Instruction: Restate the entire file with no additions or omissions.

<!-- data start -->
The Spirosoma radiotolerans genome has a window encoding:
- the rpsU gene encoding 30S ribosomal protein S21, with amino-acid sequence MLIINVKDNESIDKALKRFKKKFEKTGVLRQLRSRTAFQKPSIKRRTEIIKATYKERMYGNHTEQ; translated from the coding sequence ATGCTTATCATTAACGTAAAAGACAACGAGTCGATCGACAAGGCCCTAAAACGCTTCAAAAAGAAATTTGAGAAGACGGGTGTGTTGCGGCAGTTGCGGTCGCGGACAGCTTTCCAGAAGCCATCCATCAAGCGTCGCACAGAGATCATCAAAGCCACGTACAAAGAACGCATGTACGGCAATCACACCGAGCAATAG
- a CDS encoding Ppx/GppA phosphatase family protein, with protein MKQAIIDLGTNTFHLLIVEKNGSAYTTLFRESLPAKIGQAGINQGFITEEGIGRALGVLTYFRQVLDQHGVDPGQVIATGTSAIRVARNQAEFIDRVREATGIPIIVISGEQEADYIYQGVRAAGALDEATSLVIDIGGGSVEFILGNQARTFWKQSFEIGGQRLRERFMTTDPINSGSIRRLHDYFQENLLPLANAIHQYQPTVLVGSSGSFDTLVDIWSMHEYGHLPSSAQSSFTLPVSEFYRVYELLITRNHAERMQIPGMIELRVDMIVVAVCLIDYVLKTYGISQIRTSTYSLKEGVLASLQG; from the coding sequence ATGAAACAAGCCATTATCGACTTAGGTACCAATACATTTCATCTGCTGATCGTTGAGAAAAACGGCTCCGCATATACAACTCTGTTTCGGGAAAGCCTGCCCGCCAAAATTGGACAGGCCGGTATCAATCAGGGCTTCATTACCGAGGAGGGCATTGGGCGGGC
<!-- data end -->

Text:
The Spirosoma radiotolerans genome has a window encoding:
- the rpsU gene encoding 30S ribosomal protein S21, with amino-acid sequence MLIINVKDNESIDKALKRFKKKFEKTGVLRQLRSRTAFQKPSIKRRTEIIKATYKERMYGNHTEQ; translated from the coding sequence ATGCTTATCATTAACGTAAAAGACAACGAGTCGATCGACAAGGCCCTAAAACGCTTCAAAAAGAAATTTGAGAAGACGGGTGTGTTGCGGCAGTTGCGGTCGCGGACAGCTTTCCAGAAGCCATCCATCAAGCGTCGCACAGAGATCATCAAAGCCACGTACAAAGAACGCATGTACGGCAATCACACCGAGCAATAG
- a CDS encoding Ppx/GppA phosphatase family protein, with protein MKQAIIDLGTNTFHLLIVEKNGSAYTTLFRESLPAKIGQAGINQGFITEEGIGRALGVLTYFRQVLDQHGVDPGQVIATGTSAIRVARNQAEFIDRVREATGIPIIVISGEQEADYIYQGVRAAGALDEATSLVIDIGGGSVEFILGNQARTFWKQSFEIGGQRLRERFMTTDPINSGSIRRLHDYFQENLLPLANAIHQYQPTVLVGSSGSFDTLVDIWSMHEYGHLPSSAQSSFTLPVSEFYRVYELLITRNHAERMQIPGMIELRVDMIVVAVCLIDYVLKTYGISQIRTSTYSLKEGVLASLQG; from the coding sequence ATGAAACAAGCCATTATCGACTTAGGTACCAATACATTTCATCTGCTGATCGTTGAGAAAAACGGCTCCGCATATACAACTCTGTTTCGGGAAAGCCTGCCCGCCAAAATTGGACAGGCCGGTATCAATCAGGGCTTCATTACCGAGGAGGGCATTGGGCGGGC